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Detroit's inclusionary housing ordinance, explained

The ordinance that housing developments subsidized with over $500,000 in city or federal funds must include affordable housing.
Last September, housing advocates and members of city council stood outside the Spirit of Detroit statue downtown for an announcement about the just-passed Inclusionary Housing Ordinance (IHO).

The ordinance, which stipulates that housing developments subsidized with over $500,000 in city or federal funds must include affordable housing, was a milestone moment for the city—a degree of housing equity had been enshrined at a time when property values and rental rates were booming.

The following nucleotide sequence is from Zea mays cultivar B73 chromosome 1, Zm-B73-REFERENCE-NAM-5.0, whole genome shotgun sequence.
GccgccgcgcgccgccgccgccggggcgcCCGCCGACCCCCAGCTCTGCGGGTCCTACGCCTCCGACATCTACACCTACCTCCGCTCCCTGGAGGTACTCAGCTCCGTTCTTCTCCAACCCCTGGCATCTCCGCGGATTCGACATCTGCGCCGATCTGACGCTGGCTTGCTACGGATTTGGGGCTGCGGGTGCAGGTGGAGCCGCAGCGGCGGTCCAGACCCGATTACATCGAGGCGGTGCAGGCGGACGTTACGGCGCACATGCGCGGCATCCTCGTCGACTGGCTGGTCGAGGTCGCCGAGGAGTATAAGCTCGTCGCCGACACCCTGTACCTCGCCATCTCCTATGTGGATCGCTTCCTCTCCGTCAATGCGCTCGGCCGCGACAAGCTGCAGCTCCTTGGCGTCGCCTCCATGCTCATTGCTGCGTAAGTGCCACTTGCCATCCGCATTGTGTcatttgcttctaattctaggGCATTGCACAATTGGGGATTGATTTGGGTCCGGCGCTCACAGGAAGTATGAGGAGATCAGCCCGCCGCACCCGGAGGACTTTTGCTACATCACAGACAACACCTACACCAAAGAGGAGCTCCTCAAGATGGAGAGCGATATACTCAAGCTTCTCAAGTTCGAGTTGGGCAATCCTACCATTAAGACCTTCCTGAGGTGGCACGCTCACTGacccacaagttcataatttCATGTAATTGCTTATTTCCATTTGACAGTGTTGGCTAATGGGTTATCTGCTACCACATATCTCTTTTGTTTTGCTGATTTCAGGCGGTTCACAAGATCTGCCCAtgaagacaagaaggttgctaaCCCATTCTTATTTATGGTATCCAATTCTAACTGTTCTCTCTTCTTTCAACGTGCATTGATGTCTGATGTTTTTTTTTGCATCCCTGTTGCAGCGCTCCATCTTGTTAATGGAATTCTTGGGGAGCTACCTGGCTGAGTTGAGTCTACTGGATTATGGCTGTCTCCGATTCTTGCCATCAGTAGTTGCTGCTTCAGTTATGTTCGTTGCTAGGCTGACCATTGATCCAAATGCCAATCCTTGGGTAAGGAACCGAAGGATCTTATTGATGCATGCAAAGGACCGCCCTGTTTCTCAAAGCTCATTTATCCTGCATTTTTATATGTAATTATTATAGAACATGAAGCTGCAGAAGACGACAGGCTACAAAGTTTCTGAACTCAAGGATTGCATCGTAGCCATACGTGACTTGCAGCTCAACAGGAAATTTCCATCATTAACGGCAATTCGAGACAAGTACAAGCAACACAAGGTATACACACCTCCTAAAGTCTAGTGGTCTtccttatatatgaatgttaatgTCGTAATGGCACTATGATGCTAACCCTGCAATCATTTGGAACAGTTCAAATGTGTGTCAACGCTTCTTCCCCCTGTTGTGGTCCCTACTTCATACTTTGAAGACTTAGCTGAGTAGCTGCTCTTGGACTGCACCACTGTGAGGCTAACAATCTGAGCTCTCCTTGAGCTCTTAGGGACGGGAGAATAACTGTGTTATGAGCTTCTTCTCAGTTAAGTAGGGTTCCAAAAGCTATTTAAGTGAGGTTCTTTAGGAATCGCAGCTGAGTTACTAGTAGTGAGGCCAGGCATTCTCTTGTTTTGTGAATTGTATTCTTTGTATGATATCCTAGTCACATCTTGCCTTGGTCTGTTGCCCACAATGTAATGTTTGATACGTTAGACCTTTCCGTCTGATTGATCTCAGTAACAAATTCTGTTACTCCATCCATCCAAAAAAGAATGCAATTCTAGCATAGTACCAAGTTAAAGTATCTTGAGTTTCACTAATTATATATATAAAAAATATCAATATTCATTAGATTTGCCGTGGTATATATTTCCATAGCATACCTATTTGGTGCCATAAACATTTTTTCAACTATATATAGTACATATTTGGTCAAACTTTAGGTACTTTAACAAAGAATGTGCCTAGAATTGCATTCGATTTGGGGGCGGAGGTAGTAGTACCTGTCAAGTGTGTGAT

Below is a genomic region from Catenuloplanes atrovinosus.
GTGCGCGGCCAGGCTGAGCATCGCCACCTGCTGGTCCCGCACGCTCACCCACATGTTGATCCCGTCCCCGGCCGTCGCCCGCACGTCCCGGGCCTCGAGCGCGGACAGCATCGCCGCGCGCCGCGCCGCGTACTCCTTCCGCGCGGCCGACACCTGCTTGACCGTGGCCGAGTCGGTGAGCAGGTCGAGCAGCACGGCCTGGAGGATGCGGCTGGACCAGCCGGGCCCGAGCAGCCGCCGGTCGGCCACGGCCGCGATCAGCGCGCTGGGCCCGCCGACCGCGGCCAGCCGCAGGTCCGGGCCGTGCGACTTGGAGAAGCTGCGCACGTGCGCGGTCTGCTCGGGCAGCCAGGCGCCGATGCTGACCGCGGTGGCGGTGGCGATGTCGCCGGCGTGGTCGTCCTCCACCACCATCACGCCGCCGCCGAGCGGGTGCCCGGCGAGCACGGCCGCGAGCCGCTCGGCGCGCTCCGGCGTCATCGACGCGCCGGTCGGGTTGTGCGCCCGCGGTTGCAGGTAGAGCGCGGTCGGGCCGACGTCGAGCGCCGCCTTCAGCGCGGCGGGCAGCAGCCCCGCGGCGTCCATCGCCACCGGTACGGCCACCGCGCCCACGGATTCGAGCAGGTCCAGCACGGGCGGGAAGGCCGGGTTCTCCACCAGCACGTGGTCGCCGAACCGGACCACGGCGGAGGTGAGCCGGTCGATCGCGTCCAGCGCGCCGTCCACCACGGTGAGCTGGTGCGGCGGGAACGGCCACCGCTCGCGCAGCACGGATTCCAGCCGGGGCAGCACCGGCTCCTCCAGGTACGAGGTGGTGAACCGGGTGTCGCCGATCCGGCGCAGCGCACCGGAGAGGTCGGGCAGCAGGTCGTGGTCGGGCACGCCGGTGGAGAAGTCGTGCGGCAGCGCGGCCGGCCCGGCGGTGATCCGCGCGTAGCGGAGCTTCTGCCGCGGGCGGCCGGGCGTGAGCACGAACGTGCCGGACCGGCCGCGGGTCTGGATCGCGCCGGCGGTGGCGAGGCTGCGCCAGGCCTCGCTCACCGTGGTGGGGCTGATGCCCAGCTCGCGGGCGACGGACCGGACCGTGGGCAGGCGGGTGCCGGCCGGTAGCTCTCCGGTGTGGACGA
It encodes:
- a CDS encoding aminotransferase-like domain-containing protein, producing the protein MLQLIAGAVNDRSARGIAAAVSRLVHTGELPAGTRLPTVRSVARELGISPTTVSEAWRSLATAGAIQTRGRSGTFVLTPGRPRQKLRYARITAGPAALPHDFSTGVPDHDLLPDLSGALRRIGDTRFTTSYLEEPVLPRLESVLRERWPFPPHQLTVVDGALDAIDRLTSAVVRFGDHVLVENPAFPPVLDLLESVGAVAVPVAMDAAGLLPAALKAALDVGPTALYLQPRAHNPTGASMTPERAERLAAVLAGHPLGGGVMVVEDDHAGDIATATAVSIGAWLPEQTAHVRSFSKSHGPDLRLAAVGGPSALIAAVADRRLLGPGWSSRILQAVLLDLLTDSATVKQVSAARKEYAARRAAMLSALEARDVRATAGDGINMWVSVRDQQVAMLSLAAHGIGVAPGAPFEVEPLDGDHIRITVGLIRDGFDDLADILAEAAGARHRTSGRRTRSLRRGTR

And yet, there was a noticeable amount of dissent at the announcement. Some developers thought that requiring affordable units would freeze development at a critical juncture. On the other hand, housing advocates, and even Mary Sheffield, the councilmember who shepherded the ordinance, thought the requirements were too lenient.

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